Today we’re not going to look at a poem by a famous poet. Yesterday I went on the TED Talks website again, because this speech called “Poetry that frees the soul” had caught my eye. Please take 12-something minutes of your time and listen to Cristina Domenech talk about what it was like teaching inmates in Argentina how to read and write poetry, and how these workshops changed both their lives as well as her own.
“It’s said that to be a poet, you have to go to hell and back.” Cristina Domenech teaches writing at an Argentinian prison, and she tells the moving story of helping incarcerated people express themselves, understand themselves — and glory in the freedom of language. Watch for a powerful reading from one of her students, an inmate, in front of an audience of 10,000. In Spanish with subtitles.
I teared up when Martín Bustamente read his poem to the crowd, which I interpreted as a testimony to Domenech; it was his way of saying thank you. Stories such as this one attests to my belief that poetry isn’t privilege, it’s not something reserved for scholars and college graduates. Anyone can write poetry, anyone can learn the skill.
It also shows the power of language; there’s something wonderfully strange in creating something of your own that makes one feel more confident, stronger, smarter. If there’s one thing I’ve learned from sitting down nearly every day to write is that there’s empowerment in creation. No matter how crazy my life gets sometimes, no matter how stressful, working on this story makes me feel like at least there’s a fraction of my life where I have complete control. Yes, I get frustrated sometimes by the slow process of finishing this novel, but essentially I know what I’m doing and if something needs to revised/edited/changed, I can fix it.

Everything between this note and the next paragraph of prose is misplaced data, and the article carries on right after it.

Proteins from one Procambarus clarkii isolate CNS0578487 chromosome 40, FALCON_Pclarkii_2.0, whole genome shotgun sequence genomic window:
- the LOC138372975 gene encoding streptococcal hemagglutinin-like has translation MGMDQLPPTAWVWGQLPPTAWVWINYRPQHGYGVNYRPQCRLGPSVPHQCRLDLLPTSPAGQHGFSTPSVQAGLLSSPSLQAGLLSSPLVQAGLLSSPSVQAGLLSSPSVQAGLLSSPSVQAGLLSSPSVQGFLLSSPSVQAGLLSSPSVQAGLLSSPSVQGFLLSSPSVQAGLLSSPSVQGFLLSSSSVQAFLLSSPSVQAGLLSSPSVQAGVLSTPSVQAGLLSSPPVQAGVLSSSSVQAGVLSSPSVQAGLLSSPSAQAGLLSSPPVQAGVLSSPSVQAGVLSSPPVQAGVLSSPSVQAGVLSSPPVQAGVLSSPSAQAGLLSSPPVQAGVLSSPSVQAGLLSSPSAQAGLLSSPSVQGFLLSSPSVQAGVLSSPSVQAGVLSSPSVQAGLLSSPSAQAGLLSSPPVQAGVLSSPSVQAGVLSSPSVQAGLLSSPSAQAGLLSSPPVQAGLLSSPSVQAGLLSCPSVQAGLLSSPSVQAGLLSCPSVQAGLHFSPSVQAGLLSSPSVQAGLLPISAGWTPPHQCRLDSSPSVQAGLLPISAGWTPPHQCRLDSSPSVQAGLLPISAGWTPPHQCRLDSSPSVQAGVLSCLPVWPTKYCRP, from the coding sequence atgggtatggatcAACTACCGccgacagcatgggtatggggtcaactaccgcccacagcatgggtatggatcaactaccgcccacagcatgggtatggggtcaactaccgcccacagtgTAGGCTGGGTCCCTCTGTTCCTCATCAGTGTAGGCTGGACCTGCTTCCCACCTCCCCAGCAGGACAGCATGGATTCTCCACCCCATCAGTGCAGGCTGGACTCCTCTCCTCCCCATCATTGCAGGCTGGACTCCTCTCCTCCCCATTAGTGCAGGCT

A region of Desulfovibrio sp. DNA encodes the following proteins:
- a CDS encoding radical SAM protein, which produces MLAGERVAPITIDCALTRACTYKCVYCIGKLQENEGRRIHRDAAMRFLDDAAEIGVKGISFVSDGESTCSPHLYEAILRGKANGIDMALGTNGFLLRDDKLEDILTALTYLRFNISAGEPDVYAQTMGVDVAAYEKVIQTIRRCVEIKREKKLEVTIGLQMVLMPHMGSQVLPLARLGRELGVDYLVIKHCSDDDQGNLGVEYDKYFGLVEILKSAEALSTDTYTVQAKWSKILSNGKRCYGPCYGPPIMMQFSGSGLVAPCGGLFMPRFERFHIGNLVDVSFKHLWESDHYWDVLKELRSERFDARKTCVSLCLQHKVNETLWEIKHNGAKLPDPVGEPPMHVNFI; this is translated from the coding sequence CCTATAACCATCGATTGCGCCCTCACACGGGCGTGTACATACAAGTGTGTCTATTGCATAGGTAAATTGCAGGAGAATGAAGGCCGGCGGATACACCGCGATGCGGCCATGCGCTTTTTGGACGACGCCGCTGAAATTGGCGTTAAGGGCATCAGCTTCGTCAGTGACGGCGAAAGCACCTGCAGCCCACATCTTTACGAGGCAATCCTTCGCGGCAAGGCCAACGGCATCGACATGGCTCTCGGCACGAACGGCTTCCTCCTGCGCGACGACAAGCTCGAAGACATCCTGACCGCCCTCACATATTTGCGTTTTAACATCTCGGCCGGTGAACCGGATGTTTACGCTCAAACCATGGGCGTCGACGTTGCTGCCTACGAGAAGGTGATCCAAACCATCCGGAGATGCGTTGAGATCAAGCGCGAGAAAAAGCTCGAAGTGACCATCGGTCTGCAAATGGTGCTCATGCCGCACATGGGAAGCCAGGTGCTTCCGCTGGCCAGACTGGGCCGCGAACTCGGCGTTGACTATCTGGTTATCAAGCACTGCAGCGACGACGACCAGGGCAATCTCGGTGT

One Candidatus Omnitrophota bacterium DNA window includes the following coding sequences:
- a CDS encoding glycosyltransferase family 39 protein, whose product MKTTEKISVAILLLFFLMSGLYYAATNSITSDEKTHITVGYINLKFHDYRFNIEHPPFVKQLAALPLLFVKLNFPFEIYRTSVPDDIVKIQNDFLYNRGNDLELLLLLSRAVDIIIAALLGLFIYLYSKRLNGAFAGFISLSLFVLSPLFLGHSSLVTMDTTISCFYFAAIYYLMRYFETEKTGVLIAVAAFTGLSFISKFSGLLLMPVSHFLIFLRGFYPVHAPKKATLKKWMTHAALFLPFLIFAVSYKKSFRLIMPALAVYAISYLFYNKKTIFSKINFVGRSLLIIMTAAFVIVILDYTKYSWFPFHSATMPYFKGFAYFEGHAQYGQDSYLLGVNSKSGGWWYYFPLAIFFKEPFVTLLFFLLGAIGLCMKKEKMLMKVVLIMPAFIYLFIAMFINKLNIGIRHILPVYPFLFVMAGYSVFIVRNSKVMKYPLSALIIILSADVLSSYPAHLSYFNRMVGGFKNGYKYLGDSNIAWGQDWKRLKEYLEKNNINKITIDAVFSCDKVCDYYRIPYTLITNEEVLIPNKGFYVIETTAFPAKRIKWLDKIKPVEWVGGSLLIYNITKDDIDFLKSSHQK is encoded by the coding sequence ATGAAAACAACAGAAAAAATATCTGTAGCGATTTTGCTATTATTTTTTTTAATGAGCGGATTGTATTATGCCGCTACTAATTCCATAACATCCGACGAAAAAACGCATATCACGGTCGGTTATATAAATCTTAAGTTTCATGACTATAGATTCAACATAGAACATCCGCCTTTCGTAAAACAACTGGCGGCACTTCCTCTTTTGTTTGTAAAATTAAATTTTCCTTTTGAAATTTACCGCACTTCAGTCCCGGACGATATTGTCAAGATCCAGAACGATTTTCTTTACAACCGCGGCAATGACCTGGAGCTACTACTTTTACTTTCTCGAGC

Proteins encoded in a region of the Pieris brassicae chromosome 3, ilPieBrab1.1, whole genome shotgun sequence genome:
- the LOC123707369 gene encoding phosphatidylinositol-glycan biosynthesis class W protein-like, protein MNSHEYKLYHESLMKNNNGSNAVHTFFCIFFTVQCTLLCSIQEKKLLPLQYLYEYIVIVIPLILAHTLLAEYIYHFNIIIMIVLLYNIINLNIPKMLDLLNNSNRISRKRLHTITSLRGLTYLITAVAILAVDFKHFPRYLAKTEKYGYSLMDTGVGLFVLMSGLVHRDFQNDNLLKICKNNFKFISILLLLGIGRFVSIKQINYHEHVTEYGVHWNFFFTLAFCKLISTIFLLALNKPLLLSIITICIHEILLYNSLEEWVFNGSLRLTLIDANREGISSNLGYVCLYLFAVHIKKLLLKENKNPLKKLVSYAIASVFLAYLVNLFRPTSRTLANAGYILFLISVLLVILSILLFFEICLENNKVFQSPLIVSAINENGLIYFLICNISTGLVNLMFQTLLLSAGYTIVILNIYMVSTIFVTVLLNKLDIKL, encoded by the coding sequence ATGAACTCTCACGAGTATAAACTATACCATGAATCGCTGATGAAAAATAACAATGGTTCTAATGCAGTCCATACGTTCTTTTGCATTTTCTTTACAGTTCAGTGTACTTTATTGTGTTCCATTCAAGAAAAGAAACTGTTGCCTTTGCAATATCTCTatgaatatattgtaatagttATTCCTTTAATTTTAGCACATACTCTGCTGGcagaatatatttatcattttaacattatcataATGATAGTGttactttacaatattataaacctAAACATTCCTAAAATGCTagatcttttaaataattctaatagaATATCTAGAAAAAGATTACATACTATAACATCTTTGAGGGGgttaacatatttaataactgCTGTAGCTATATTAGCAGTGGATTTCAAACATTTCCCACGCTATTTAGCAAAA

Considering that I’m a comfortable environment – the dorms here in the middle of Michigan – imagine what composing and reading poetry does for someone with a lot less freedom and independence. In this case, poetry has been a gift to these men. I’m glad that there are people like Domenech, who dedicates so much time, effort and love to people that have been written off by society at large.
The heart chews tears of time;
blinded by that light,
it hides the speed of existence
where the images go rowing by.
It fights, it hangs on.
The heart cracks under sad gazes,
rides on storms that spread fire,
lifts chests lowered by shame,
knows that it’s not just reading and going on,
it also wishes to see the infinite blue.
The heart sits down to think about things,
fights to avoid being ordinary,
tries to love without hurting,
breathes the sun,
giving courage to itself,
surrenders, travels toward reason.
The heart fights among the swamp,
skirts the edge of the underworld,
falls exhausted, but won’t give in to what’s easy,
while irregular steps of intoxication
wake the stillness.